When the modern conditions first came in and the manufacturer found all his time taken up by the mechanical perfecting of his work, and when his machines first began turning out goods for wholesale distribution, the manufacturer seldom stamped or sewed even his name upon his product. Being engrossed with the industrial work of producing, he spread his goods broadcast anonymously and his character in them—whatever it was—was immediately lost if it was ever known.

So as the manufacturer no longer sold to the people—to the consumers—he could not have the consumers as directly in his mind as the old handworkers who sold direct to their consumers were obliged to.

The modern manufacturer had to have more directly in mind the jobber or the dealer to whom he directly sold his goods under competition.

And when one manufacturer found himself competing with another manufacturer or the jobber's and dealer's trade direct, he soon found that the immediate and essential issue of their competition was not the use of the article but the profit. The persons whom the manufacturers now had to consider immediately were not those who were themselves to eat, wear or use the product but who were to sell it again for profit.

As long then as the consumers were kept in ignorance, a manufacturer could go on cheapening and adulterating a food product or a piece of cloth indefinitely. And for a good many of the first years when the manufacturers found themselves loaded up with the tons of products which their new machinery methods gave them quickly and cheaply, the manufacturers very largely kept the people in ignorance of exactly what they were getting. The producers almost frantically competed for favor with the jobbers and for the dealers' trade—and took readily, perhaps necessarily, to competing in terms which would most immediately satisfy the jobbers and dealers, that is, in terms of direct profit to the dealers.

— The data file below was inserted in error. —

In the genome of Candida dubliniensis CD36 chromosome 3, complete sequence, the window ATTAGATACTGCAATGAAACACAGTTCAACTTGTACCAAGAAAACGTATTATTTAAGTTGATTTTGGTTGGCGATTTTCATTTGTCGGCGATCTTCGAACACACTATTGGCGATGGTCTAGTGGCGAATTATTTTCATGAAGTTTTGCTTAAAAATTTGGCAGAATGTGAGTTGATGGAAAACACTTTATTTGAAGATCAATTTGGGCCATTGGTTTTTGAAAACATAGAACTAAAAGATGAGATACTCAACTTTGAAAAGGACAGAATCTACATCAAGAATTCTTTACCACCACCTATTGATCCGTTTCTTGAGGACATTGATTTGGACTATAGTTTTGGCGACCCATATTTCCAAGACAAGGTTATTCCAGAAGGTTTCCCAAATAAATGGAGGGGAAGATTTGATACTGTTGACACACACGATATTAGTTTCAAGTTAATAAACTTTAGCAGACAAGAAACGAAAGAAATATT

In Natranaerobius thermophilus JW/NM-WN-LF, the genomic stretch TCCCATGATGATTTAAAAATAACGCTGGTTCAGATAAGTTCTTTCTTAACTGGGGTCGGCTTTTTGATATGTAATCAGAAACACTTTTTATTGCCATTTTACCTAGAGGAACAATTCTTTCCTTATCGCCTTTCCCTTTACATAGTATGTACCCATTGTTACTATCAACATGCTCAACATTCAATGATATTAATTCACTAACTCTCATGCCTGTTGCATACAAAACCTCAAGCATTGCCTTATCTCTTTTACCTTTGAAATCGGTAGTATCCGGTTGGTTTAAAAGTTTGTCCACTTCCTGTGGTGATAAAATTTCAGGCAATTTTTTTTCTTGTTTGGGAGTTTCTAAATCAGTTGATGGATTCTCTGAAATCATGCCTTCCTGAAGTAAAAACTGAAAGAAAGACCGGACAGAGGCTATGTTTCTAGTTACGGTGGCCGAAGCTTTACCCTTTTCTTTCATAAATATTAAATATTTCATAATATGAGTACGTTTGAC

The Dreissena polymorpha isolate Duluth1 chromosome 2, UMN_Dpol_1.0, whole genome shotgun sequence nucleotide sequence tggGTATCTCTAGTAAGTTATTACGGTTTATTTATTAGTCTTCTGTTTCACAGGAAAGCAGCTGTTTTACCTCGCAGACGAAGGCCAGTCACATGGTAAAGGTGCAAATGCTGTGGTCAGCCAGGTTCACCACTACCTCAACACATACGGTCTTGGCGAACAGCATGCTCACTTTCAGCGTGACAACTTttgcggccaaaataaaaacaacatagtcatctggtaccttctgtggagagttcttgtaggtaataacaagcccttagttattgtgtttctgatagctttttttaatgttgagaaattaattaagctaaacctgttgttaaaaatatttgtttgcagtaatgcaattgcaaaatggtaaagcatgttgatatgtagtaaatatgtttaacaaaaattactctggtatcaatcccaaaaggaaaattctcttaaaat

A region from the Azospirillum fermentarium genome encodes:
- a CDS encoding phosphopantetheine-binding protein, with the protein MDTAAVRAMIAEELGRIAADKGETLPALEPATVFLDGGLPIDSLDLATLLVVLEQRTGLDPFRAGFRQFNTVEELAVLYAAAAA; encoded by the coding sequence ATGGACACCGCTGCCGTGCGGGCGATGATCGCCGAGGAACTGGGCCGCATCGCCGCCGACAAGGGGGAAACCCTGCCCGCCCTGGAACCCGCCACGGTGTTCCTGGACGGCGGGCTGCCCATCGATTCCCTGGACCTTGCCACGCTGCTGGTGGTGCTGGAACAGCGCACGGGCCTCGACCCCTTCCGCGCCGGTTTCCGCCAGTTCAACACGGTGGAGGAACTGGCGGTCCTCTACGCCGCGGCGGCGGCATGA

We—the eaters of the foods—were clearly not the ones immediately considered in the competition which had been going on. For most of those food suppliers were not supplying directly to us; but competing for the dealers.

Our chief interest lay in procuring the best and purest to eat; while the dealers' chief interest—which the trade conditions then exposed were designed to satisfy—apparently lay in procuring the worst and most adulterated to sell profitably again.

The competition for cheap, bulk and adulterated supplies meant not only cutting of grades, lowering of quality and continual adding of adulterants and preservatives injurious to the eater, but—what had already begun to change the conditions in large sections of the industries—it meant for the manufacturers also continuous cutting of prices and reductions of his profits. For competing with an unidentified and anonymous product—as most of the suppliers really did—after getting in all the cheapening he could and putting in all the adulterants to compete with some other manufacturers for the dealers' favors, the manufacturer then found himself competing in cutting down his own profits. For his product, being unidentified with him and anonymous as far as he was concerned, was most eminently supplantable. Any dealer or jobber, dissatisfied with the profits from the sale of any brand of such goods, could merely change to another manufacturer without a single consumer being the wiser.

So after the manufacturer had sacrificed himself in every particular, he could be sure of no positive good will as a basis of future sales. Anyone willing to dare a little deeper degradation of his product as long as the public could be still kept ignorant, might displace him at any time as the progressive cheapening became a sufficient allurement to the dealers who—consciously or unconsciously—were already handling degraded goods.